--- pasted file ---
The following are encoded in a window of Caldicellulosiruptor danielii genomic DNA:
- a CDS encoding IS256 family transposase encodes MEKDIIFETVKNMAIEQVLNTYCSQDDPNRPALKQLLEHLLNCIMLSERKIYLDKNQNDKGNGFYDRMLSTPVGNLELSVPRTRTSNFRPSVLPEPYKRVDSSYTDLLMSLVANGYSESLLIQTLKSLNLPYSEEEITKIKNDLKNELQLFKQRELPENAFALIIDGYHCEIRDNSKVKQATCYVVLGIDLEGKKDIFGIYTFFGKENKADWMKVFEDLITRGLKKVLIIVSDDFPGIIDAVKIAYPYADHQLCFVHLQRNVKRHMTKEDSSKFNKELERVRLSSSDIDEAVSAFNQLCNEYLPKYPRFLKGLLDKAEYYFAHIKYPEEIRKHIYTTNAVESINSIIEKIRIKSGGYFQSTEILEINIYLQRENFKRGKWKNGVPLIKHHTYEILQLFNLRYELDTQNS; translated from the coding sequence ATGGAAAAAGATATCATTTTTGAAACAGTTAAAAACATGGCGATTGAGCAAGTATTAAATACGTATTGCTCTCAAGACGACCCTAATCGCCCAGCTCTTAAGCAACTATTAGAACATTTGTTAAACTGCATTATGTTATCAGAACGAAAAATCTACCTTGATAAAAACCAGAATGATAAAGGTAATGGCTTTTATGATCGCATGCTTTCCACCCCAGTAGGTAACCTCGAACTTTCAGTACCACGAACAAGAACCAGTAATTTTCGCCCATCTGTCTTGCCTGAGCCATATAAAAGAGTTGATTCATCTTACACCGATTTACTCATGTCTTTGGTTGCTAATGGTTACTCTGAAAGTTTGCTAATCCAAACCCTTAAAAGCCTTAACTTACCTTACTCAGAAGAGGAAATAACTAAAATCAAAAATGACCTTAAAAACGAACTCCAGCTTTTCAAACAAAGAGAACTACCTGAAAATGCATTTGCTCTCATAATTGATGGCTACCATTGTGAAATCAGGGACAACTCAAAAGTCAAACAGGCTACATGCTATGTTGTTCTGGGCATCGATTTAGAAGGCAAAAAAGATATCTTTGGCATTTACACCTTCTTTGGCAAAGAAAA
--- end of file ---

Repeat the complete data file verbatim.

The following are encoded in a window of Caldicellulosiruptor danielii genomic DNA:
- a CDS encoding IS256 family transposase encodes MEKDIIFETVKNMAIEQVLNTYCSQDDPNRPALKQLLEHLLNCIMLSERKIYLDKNQNDKGNGFYDRMLSTPVGNLELSVPRTRTSNFRPSVLPEPYKRVDSSYTDLLMSLVANGYSESLLIQTLKSLNLPYSEEEITKIKNDLKNELQLFKQRELPENAFALIIDGYHCEIRDNSKVKQATCYVVLGIDLEGKKDIFGIYTFFGKENKADWMKVFEDLITRGLKKVLIIVSDDFPGIIDAVKIAYPYADHQLCFVHLQRNVKRHMTKEDSSKFNKELERVRLSSSDIDEAVSAFNQLCNEYLPKYPRFLKGLLDKAEYYFAHIKYPEEIRKHIYTTNAVESINSIIEKIRIKSGGYFQSTEILEINIYLQRENFKRGKWKNGVPLIKHHTYEILQLFNLRYELDTQNS; translated from the coding sequence ATGGAAAAAGATATCATTTTTGAAACAGTTAAAAACATGGCGATTGAGCAAGTATTAAATACGTATTGCTCTCAAGACGACCCTAATCGCCCAGCTCTTAAGCAACTATTAGAACATTTGTTAAACTGCATTATGTTATCAGAACGAAAAATCTACCTTGATAAAAACCAGAATGATAAAGGTAATGGCTTTTATGATCGCATGCTTTCCACCCCAGTAGGTAACCTCGAACTTTCAGTACCACGAACAAGAACCAGTAATTTTCGCCCATCTGTCTTGCCTGAGCCATATAAAAGAGTTGATTCATCTTACACCGATTTACTCATGTCTTTGGTTGCTAATGGTTACTCTGAAAGTTTGCTAATCCAAACCCTTAAAAGCCTTAACTTACCTTACTCAGAAGAGGAAATAACTAAAATCAAAAATGACCTTAAAAACGAACTCCAGCTTTTCAAACAAAGAGAACTACCTGAAAATGCATTTGCTCTCATAATTGATGGCTACCATTGTGAAATCAGGGACAACTCAAAAGTCAAACAGGCTACATGCTATGTTGTTCTGGGCATCGATTTAGAAGGCAAAAAAGATATCTTTGGCATTTACACCTTCTTTGGCAAAGAAAA